We serve

I like this song because it speaks to the grand nature of the God that we serve. He sits high and looks low, yet he is still with us; in control. We serve a mighty God! This song is by JJ Hairston featuring Travis Greene. Listen out for it this month!


Why Church?

Why Church

Is it possible to steer clear of church and still be a good Christian? Many people would say yes to that question, and perhaps you would agree. You believe in God; you pray once in a while; you consider yourself a Christian; but you feel you can get along just fine without church. The important thing is how you relate to God, not how you relate to church. Right?


Is it possible to steer clear of church and still be a good Christian? Not if God knows what He’s talking about. God’s Word, the Bible, shows again and again that when people belong to Christ, they also belong to his church and are deeply involved in the life of the church. So if you think you can be a good Christian without the church, you’re saying that you know better than God. And that’s not a very bright thing to do.

Why Stay Away?

Here are some reasons people used:

1. Some of you feel you have no other choice. You feel you have to work Sundays. If you don’t, you fear that you could lose your job. Going to church and praising God may be fine, but going to work and pleasing your boss is what pays the bills. God will understand, won’t he?

2. Still others of you stay away from church because a member of the church or one of its leaders did something that really turned you off. You figure, "If that’s what the church is like, who needs it?" You want nothing to do with your old church, and you’re not eager to find another one, either. Why hang around with a bunch of hypocrites, when you can follow God on your own?

God Says So

If you think faith is purely private, a "me and Jesus" thing, you’re fooling yourself. You might ask, "Who says you need church to be a good Christian? Who says so?" Well, God says so. Just look at some of the ways that God describes the church in the Bible.

The Bible calls the church God’s household (Eph. 2:19), God’s family (Eph. 3:14-15). It is home for all who belong to God. So if you stay away from the church, you’re either running away from home or you’re not part of God’s family at all.


Now let’s consider the vital aspect of the church: the fellowship. Church is the special community where we share in the fellowship of believers.

I know that the church has its faults, that the fellowship is often far from perfect. After all, the church is a fellowship of sinners who still have plenty of changing to do. The people don’t always get along very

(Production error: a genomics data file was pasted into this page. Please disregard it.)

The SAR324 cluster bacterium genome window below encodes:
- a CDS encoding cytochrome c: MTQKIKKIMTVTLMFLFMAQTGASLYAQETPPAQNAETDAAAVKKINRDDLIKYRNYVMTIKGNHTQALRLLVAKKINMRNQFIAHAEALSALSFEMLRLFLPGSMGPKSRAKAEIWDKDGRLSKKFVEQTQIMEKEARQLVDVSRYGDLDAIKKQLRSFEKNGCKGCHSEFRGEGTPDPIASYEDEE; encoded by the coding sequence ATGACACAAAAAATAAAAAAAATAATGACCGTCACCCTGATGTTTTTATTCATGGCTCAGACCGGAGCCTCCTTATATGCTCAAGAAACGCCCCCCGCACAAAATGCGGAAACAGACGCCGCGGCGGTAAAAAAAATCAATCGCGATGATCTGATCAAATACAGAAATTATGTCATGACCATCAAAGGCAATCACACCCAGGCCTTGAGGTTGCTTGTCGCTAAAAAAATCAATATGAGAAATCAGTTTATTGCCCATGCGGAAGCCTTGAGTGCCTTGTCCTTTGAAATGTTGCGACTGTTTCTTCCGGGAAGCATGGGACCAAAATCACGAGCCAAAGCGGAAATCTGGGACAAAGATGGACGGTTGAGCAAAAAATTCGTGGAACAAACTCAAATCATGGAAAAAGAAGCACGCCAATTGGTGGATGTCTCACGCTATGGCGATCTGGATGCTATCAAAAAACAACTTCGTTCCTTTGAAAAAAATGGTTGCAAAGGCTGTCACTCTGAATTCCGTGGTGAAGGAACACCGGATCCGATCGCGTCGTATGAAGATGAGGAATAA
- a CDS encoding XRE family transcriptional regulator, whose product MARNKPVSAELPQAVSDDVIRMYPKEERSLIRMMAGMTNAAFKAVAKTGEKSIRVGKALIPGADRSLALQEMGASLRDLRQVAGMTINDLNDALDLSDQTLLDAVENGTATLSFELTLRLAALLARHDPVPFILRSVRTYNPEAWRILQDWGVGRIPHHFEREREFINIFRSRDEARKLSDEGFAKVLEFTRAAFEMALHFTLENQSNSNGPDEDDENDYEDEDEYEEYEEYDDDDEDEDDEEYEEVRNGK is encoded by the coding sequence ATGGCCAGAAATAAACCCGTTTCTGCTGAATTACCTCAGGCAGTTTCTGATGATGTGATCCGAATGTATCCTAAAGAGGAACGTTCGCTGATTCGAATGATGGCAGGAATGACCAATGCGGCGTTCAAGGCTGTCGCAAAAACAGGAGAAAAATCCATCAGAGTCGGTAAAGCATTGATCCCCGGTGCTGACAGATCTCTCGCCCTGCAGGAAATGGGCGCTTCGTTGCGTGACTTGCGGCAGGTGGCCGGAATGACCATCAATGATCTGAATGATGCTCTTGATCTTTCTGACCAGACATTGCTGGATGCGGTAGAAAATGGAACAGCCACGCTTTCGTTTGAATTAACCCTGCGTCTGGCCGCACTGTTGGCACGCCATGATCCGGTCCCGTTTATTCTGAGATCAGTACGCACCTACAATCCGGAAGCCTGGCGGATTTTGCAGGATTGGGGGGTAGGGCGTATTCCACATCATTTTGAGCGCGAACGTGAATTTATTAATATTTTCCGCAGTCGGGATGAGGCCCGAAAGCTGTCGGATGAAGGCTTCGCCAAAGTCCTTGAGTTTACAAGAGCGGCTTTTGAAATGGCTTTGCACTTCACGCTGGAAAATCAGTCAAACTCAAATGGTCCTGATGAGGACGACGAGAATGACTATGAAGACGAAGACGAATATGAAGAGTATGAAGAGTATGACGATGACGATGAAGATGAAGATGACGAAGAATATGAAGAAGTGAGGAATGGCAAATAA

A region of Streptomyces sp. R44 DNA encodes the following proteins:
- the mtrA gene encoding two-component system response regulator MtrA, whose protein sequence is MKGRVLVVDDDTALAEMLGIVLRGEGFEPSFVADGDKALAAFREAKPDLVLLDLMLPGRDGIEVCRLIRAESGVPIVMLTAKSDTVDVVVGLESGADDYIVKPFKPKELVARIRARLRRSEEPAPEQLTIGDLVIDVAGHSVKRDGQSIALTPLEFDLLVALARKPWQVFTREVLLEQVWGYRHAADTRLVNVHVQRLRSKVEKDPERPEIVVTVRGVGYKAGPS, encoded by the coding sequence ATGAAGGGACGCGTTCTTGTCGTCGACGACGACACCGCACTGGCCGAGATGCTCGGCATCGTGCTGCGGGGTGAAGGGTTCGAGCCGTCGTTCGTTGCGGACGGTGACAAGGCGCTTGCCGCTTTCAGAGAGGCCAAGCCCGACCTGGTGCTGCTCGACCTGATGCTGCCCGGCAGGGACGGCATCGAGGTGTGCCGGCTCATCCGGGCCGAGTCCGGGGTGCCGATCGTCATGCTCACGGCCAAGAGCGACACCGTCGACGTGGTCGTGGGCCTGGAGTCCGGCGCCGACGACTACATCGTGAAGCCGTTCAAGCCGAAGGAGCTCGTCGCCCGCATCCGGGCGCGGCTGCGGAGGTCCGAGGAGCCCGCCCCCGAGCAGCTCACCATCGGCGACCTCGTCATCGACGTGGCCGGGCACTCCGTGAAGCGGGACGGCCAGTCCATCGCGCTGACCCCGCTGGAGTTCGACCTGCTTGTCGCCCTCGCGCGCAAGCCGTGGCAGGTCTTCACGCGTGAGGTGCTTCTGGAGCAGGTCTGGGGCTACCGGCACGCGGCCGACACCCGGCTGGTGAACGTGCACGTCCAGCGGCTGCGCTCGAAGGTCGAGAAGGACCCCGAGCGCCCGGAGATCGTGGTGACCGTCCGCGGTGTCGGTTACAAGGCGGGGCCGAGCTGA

well. But I also know that when the going gets tough, the people pull together to support the one that is hurting.

The church’s fellowship does more than just get us through times of crisis. Christians devote themselves to fellowship because in the church the whole is greater than the parts. Like a body, the church has many parts, each with its own unique function.

You need the church, and the church needs you. Every part needs the others. If one part suffers, they all suffer. If one part flourishes, the others benefit. That’s how God designed our physical bodies, and that’s how he designed the body of Christ (see 1 Corinthians 12). It’s not just "me and Jesus." It’s "we and Jesus." When Christians devote themselves to the fellowship, they all benefit from each other God-given abilities, and they accomplish many things as a group that they couldn’t do as individuals.

The church is a setting for loving fellowship, where we can stop thinking only about ourselves and start loving others as Christ has loved us. Jesus says, "A new command I give you: Love one another. As I have loved you, so you must love one another. By this all men will know that you are my disciples, if you love one another" (John 13:34-35).


The final activity mentioned in Acts 2:42 is prayer. The Christians in the New Testament church got together to pray. You might wonder, "Why go to church to pray? I can pray by myself just fine." Well, it’s true that personal prayer is important and that you can pray anytime, anywhere. But praying together with others is also important. When God’s people come together, whether as a large congregation or in a small prayer meeting, their prayers take on added power. Jesus said, "I tell you that if two of you on earth agree about anything you ask for, it will be done for you by my Father in heaven. The bible states when two or three come together in my name, there am I with them" (Matt. 18:19-20). Why church? Because there God’s people pray together with one heart and praise God together with one voice.